Why the World Is Watching the U.S. Midterms

HHistorically, US midterm elections barely register outside of the United States the way presidential elections do. Who is elected governor of one state or senator of another is of little relevance to international audiences, except perhaps for foreign governments, passionate politicians, or particularly nerdy Americanophiles.

This is no longer the case. Since the Trump era, US elections on all sides have become a matter of international concern, and observers inside and outside the country will find it hard to remember such an important midterm contest. than the one held on Tuesday. These midterm elections were the first elections to be held since the 2020 presidential race, when false claims that the election was stolen circulated widely in Republican circles, culminating in the Jan. 6 Capitol uprising. 2021. Dozens of candidates ahead of the November 8 midterm elections trumpeted former President Donald Trump’s false claims that the 2020 election was stolen. Across the country and leading up to the ballot, these races are widely seen as a litmus test for the durability of Trumpism, as well as a stress test for American democracy.

At the beginning of Wednesday, these two tests remain inconclusive. The Republicans’ anticipated landslide victory in the House of Representatives never materialized, though the party is still favored to secure its coveted majority. While several of Trump’s biggest endorsements, such as TV doctor-turned-Senate nominee Dr. Mehmet Oz and far-right gubernatorial candidate Doug Mastriano ultimately flopped, others, like the Senate candidate JD Vance, prevailed. A number of battlefield races, some of which have been marred by right-wing conspiracy theories about problems with voting machines, are still too close to call.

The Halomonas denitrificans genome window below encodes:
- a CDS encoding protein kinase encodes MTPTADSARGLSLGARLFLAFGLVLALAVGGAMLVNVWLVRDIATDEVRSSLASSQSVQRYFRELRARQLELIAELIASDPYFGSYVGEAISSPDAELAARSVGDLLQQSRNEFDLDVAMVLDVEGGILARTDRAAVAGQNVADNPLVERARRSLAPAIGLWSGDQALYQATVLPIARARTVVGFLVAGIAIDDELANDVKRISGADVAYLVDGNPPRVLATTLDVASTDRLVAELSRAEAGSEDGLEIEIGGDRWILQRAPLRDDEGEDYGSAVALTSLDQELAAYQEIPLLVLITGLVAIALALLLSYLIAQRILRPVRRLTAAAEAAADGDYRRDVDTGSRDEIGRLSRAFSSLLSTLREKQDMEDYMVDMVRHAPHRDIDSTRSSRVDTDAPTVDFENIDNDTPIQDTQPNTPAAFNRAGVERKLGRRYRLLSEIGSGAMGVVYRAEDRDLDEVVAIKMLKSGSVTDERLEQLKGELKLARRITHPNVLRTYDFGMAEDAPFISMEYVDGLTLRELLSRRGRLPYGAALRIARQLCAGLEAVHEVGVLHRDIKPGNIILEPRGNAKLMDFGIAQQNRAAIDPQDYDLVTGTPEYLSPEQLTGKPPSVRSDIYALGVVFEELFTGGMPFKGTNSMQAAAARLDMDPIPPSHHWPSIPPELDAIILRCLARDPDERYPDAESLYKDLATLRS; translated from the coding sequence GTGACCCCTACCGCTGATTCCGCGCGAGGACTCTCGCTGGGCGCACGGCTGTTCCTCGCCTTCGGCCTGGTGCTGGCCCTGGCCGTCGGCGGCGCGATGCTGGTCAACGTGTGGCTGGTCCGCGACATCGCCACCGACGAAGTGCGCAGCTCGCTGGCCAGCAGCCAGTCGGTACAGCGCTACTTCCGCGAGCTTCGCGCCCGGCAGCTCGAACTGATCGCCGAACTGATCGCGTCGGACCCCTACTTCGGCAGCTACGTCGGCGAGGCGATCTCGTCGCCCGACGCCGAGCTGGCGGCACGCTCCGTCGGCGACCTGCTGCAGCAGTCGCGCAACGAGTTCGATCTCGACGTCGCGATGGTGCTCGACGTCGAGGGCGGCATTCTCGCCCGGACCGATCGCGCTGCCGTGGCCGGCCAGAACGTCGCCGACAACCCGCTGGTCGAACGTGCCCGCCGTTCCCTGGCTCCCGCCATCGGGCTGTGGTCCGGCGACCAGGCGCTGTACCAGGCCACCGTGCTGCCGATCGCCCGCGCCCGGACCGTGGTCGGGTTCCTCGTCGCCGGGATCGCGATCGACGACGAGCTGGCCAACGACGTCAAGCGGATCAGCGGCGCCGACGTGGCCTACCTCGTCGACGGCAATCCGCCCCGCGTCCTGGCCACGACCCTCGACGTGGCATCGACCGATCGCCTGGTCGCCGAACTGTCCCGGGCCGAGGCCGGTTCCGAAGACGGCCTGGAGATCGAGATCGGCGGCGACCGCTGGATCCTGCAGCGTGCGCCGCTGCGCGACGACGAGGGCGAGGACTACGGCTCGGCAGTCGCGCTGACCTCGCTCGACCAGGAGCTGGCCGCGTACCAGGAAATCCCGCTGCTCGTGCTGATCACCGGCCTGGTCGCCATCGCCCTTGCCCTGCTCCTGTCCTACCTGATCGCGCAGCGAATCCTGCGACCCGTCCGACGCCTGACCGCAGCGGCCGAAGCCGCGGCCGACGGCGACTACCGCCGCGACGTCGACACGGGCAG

For international observers, the outcome of hundreds of individual midterm races matters less than what they collectively indicate about the future direction of US policy. “The big reason the world is watching the midterms is to try to understand what’s going on in American democracy and whether, when the United States appears on the world stage, it will be a partner to its partner and an ally of its allies,” says Leslie Vinjamuri, director of the United States and Americas program at Chatham House in London. “It has become increasingly blurred.”

Certainly, American politics is virtually unrecognizable even to its closest allies since the Trump presidency. If international media coverage of the midterm elections is any indication, the most important issue for many foreign observers, particularly in Western Europe, is the health of American democracy and its potential for even greater setbacks. On the day of the vote, the German daily The Tagesspiegel published an editorial that presented the vote as a test of the courage of American democracy, as did writers from the French daily Release and that of Spain El País. Emily Tamkin from Great Britain new statesman also questioned whether this contest, filled with candidates echoing Trump’s voter fraud lies, could be the last real US election.

Read more: What happens if a candidate challenges the results of a midterm election?

Such a question might have been unthinkable just four years ago, when the overriding concerns facing US allies were whether Trump would pull the country out of NATO or enter a trade war with some of his closest allies. . Much of the concern these days revolves around whether the US election can go ahead without contest or violence and what impact, if any, its domestic political upheaval in recent years could have on the rest of the world.